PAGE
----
Whether you’re looking to stretch your ear piercings to fit a specific piece of jewellery, or you want a stretch that would make the Maasai peoples of Kenya proud - it’s important to do ear stretching right. Proper technique ensures safety, effectiveness, and achieving the desired look.
Ear stretching is a practice dating back as far as human history, reaching all corners of the globe.
In Egypt, King Tut’s sarcophagus depicts him with stretched ears. Buddha statues always show him with unornamented stretched ears, as a way of showing his rejection of wealth through the removal of jewellery. And in the Americas the Aztecs and Mayans were known to stretch their ears, with ornamentation showing off their status.
Today ear stretching lives on in some cultures, as with the Maasai. But it has also been adopted in Western civilization for its aesthetic and to make its wearer stand out.
Is ear stretching permanent?
Ear stretching isn’t necessarily permanent. But there are a few factors that determine whether or not your ear can recover from the stretching:
- Stretching speed
- Gauge size
Earlobe stretching is not a race. Taking things slowly is the safest bet, especially if you want the option of shrinking the hole one day. Stretching too fast or skipping sizes can cause earlobe tearing, preventing the hole from being able to shrink.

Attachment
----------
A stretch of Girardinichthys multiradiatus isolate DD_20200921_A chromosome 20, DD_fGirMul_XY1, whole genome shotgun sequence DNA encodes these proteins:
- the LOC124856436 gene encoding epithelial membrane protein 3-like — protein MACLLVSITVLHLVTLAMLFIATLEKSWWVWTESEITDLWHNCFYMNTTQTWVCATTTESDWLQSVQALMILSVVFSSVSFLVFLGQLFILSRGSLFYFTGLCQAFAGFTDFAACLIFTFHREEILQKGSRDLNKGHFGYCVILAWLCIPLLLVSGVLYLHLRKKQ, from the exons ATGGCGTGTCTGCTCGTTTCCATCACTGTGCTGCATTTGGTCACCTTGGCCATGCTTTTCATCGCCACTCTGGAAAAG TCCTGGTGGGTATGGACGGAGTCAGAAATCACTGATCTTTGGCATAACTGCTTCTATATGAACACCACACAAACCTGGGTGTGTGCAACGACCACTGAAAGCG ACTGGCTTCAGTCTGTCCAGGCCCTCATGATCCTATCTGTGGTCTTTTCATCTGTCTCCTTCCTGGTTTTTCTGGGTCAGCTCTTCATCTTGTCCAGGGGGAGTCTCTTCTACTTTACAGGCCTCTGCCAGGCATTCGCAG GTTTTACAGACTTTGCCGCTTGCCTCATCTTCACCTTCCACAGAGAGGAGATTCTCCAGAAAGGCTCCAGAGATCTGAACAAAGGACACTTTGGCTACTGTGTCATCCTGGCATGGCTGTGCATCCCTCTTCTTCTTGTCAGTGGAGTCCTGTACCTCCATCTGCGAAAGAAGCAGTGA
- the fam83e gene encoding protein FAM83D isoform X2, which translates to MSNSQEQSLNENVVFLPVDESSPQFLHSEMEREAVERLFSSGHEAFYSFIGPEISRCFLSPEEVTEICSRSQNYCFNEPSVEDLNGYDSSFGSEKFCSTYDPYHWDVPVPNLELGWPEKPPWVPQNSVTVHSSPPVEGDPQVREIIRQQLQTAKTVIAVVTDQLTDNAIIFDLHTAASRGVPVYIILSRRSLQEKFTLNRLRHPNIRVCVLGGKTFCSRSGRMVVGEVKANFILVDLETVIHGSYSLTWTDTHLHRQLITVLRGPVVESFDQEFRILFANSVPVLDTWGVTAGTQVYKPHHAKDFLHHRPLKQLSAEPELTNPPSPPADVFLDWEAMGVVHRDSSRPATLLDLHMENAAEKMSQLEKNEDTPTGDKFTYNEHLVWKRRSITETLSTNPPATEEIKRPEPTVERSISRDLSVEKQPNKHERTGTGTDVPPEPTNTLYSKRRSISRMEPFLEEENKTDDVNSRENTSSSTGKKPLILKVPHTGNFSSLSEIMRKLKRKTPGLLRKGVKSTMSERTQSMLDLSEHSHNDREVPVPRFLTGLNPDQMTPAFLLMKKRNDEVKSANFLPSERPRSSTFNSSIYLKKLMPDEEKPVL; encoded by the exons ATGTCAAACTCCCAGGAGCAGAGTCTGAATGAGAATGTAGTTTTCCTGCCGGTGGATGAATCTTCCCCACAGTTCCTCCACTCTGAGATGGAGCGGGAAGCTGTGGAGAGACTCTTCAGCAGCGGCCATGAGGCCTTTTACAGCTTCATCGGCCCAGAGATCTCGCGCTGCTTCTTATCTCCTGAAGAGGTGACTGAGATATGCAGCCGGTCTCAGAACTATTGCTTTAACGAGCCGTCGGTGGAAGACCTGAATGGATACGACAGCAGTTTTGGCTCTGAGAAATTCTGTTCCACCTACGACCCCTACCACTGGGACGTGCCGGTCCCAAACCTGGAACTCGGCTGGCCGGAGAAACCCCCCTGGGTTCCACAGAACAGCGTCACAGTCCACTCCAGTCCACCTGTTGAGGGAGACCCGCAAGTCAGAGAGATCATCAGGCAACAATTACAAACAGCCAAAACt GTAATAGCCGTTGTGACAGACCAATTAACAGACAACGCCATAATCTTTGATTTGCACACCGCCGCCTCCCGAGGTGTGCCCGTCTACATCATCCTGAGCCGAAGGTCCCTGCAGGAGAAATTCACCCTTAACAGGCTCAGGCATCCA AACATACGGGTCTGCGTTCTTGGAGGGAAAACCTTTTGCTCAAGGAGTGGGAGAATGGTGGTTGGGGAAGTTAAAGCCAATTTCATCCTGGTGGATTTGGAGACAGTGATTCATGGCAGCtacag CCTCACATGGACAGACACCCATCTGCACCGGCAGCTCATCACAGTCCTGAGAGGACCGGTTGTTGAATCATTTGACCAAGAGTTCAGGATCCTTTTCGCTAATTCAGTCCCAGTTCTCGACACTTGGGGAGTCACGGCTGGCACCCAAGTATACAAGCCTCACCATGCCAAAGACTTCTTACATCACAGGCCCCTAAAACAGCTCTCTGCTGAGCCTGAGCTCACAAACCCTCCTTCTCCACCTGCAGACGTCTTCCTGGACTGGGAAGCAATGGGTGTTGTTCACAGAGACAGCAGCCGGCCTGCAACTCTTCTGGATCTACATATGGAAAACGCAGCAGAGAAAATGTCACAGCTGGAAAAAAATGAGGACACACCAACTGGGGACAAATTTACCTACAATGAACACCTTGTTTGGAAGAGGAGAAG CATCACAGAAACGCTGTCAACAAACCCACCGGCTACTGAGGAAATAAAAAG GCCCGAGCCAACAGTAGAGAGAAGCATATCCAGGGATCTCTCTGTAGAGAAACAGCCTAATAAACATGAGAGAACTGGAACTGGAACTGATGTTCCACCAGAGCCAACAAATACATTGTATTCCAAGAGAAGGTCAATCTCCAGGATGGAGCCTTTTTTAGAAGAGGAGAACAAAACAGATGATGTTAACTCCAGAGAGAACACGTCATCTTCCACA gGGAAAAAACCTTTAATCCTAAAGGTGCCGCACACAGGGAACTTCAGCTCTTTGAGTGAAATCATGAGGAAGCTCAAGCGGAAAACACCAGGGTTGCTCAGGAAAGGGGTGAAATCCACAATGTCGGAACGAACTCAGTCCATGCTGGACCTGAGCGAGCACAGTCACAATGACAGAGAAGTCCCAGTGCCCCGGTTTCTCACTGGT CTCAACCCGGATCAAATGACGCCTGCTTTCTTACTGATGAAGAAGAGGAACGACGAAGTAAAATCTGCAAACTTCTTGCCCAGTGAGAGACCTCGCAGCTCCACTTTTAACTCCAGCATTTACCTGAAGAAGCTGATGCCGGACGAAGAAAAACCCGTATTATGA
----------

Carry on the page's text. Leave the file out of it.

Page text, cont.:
The gauge size you use for ear stretching can affect your ears ability to heal. Unsurprisingly, if you don’t want the stretch to be permanent, smaller gauge sizes are preferable. Most piercing experts recommend gauge sizes between 0 and 2 for those who don’t want permanent stretching.
You can safely go much larger on gauge size if desired, but the ability for the hole to shrink decreases as you go bigger.
Your body’s natural ability to heal, time allowed to heal between stretchings, and following piercing aftercare
all affect the ability to return ears to their original shape. Even if permanency isn’t a concern for you, allowing for proper healing should be. It prevents health complications and pain.
Ear stretching methods